Georg Weissel 1642

Translated by: Catherine Winkworth 1855


Macht hoch ie Tur – Praxis
Macht hoch ie Tur – Freylinghausen
Macht hoch ie Tur – Lemke
Veni Emmanuel


  1. Lift up your heads, ye mighty gates,
    Behold the King of glory waits;
    the King of kings is drawing near,
    the Savior of the world is here;
    Life and salvation doth He bring,
    Wherefore rejoice and gladly sing:
    We praise Thee, Father, now!
    Creator, wise art Thou!

    The Lord is just, a Helper tried,
    Mercy is ever at His side,
    his kingly crown is holiness,
    his scepter, pity in distress,
    The end of all our woe He brings;
    Wherefore the earth is glad and sings:
    We praise Thee, Savior, now,
    Mighty in deed art Thou!

    3. Oh blest the land, the city blest,
    where Christ the Ruler is confessed!
    Oh happy hearts and happy homes
    to whom this King in triumph comes!
    The cloudless Sun of joy He is,
    Who bringeth pure delight and bliss:
    O Comforter divine,
    What boundless grace is Thine!

    4. Fling wide the portals of your heart,
    make it a temple set apart
    from earthly use for heaven’s employ,
    adorned with prayer and love and joy;
    So shall your Sovereign enter in,
    And new and nobler life begin:
    To Thee, O God, be praise,
    For word and deed and grace!

    5. Redeemer, come! I open wide
    my heart to thee—here, Lord, abide!
    Let me thy inner presence feel,
    thy grace and love in me reveal,
    Thy Holy Spirit guide us on
    Until our glorious goal is won!
    Eternal praise and fame
    We offer to Thy name.

Georg Weissel, our poet, wrote this hymn during the final years of the Thirty-Years War. The devastation which he lived through has only been matched by the worst months of 1945 during the Second World War. It is estimated that no less than 20% of the German population perished during this conflict and in the southern parts of the country the death rate was 50%. Not only were the losses from direct military conflict massive, the area experienced unrelenting failed harvests and disease. And yet, in the midst of this unimaginable and unending multigenerational suffering some of our most enduring hymns emerged. “Now Thank We All Our God” and “Ah, Holy Jesus, How Have I Offended” also come from this time.

Psalm 24

Of David. A psalm.

The earth is the Lord’s, and everything in it,
the world, and all who live in it;
for he founded it on the seas
and established it on the waters.

Who may ascend the mountain of the Lord?
Who may stand in his holy place?
The one who has clean hands and a pure heart,
who does not trust in an idol
or swear by a false god.[a]

They will receive blessing from the Lord
and vindication from God their Savior.
Such is the generation of those who seek him,
who seek your face, God of Jacob.[b][c]

Lift up your heads, you gates;
be lifted up, you ancient doors,
that the King of glory may come in.
Who is this King of glory?
The Lord strong and mighty,
the Lord mighty in battle.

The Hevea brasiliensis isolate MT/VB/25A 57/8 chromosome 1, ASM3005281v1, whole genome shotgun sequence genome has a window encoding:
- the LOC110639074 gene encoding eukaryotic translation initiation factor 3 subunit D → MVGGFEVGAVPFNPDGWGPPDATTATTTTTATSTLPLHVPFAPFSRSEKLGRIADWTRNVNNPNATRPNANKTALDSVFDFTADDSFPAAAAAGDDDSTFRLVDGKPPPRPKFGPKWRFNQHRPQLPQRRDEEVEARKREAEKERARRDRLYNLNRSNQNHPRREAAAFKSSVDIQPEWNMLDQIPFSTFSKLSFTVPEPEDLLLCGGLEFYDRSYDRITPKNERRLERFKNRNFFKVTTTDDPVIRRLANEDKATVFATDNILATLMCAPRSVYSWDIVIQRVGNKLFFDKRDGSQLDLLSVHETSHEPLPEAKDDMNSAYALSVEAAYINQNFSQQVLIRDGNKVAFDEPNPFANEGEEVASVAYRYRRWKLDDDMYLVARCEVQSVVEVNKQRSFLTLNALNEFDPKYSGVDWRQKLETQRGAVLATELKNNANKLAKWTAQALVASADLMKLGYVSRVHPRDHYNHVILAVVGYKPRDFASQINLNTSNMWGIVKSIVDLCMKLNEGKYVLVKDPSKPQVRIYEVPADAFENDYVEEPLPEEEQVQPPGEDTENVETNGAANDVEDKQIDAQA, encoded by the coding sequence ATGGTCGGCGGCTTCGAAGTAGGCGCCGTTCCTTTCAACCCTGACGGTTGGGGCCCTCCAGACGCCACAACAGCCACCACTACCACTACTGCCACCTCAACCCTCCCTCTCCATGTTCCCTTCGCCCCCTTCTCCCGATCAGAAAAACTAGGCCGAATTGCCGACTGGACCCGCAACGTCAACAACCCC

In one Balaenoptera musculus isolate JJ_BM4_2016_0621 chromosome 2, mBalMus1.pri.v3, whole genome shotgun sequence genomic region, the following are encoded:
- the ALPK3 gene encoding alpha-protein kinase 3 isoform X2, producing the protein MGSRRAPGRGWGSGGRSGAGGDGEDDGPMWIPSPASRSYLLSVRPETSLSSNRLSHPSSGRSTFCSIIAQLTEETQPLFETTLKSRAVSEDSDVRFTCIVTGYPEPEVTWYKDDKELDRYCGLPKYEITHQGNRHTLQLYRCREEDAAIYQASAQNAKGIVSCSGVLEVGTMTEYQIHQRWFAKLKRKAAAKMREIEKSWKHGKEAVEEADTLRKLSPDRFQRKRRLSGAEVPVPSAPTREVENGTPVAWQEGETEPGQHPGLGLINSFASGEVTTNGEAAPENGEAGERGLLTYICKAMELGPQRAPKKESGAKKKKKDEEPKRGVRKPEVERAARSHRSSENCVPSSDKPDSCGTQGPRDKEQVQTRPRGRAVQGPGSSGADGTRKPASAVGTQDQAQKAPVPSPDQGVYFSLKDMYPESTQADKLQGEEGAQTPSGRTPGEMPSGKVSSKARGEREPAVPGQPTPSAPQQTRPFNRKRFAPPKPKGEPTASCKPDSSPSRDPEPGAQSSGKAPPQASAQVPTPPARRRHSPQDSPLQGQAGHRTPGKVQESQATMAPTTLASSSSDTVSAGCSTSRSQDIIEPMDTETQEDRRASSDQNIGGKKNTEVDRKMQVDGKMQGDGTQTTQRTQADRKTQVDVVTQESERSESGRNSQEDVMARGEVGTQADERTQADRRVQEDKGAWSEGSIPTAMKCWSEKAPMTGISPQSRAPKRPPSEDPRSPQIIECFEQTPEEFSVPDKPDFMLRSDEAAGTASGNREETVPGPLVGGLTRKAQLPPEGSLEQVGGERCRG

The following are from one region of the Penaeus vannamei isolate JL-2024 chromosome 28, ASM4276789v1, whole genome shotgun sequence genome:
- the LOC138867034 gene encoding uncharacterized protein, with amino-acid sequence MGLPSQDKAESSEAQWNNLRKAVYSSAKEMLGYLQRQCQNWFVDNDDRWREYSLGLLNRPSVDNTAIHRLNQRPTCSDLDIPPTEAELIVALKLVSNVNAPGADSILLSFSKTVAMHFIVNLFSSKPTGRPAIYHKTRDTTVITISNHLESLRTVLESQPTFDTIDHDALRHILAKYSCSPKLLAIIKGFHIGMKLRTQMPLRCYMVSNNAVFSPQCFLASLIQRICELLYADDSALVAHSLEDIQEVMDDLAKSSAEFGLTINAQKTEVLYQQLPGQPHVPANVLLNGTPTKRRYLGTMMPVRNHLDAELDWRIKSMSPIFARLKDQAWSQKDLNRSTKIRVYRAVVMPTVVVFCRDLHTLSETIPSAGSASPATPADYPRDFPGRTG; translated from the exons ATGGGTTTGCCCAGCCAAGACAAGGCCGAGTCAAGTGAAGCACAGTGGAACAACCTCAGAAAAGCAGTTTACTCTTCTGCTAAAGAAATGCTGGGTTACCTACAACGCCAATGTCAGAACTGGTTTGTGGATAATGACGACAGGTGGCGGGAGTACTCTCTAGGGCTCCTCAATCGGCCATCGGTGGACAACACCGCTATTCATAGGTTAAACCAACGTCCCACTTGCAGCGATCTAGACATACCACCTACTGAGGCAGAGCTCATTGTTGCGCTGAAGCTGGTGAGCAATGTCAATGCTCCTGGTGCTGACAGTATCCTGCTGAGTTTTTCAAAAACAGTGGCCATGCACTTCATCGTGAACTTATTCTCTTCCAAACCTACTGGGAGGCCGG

Lift up your heads, you gates;
lift them up, you ancient doors,
that the King of glory may come in.
10 Who is he, this King of glory?
The Lord Almighty—
he is the King of glory.

Georg Frederick Handel also used this Psalm in his great oratorio “The Messiah.”

By directly quoting verse 7 of this Psalm, Weissel can move directly to David’s injunction to “Lift up your heads, you gates”, implying all that came before it. So let’s look for a moment back to the first six verses which set up this command. King David starts by declaring that everything in the world is the Lord’s, everything above the sea and beneath the sea is His for He is the founder of all things.

The Gospel of John says as much:  1 In the beginning was the Word, and the Word was with God, and the Word was God. He was with God in the beginning. Through him all things were made; without him nothing was made that has been made. In him was life, and that life was the light of all mankind.

And Isaiah says: “Then said I, Woe is me! for I am undone; because I am a man of unclean lips, and I dwell in the midst of a people of unclean lips: for mine eyes have seen the King, the LORD of hosts.”

Yet, we are called to have a clean heart and clean hands to live justly so that we may receive the blessings of God. And those who do, will see the face of God.

That is the text which proceeds the opening line from this hymn. Weissel then proceeds to joyously declare the wonderful news that the Christ, the Redeemer, has arrived.

The King of Kings is at the gate! The Savior is here! After describing God’s holiness and justness, our poet moves from the corporate benefit of obeying God; lands and cities who follow the Lord are surely blest above others, to a call to open the gates of our own hearts to the Lord. We should make our hearts in a temple for the Lord, full of love and prayer.

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Here are some of my favorite Hymnals:

Presbyterian 1955 Hymnbook:

Episcopal 1940 Hymnal: 

Broadman 1940 Hymnal:

Methodist 1939 Hymnal:

Pilgrim 1935 Hymnal:

Now Sings My Soul, New Songs for the Lord by: Linda Bonney Olin:

Choice Hymns of the Faith 1945

Book of Psalms for Singing (1912 Psalter is unavailable)

Hymns Ancient and Modern

Here are my new projects:

Trinity Hymnal 1960

Lutheran 1909 Hymnal

J S Bach Riemenschneider 371 Harmonized Chorales


Dictionary of Hymnology:

American Hymns Old and New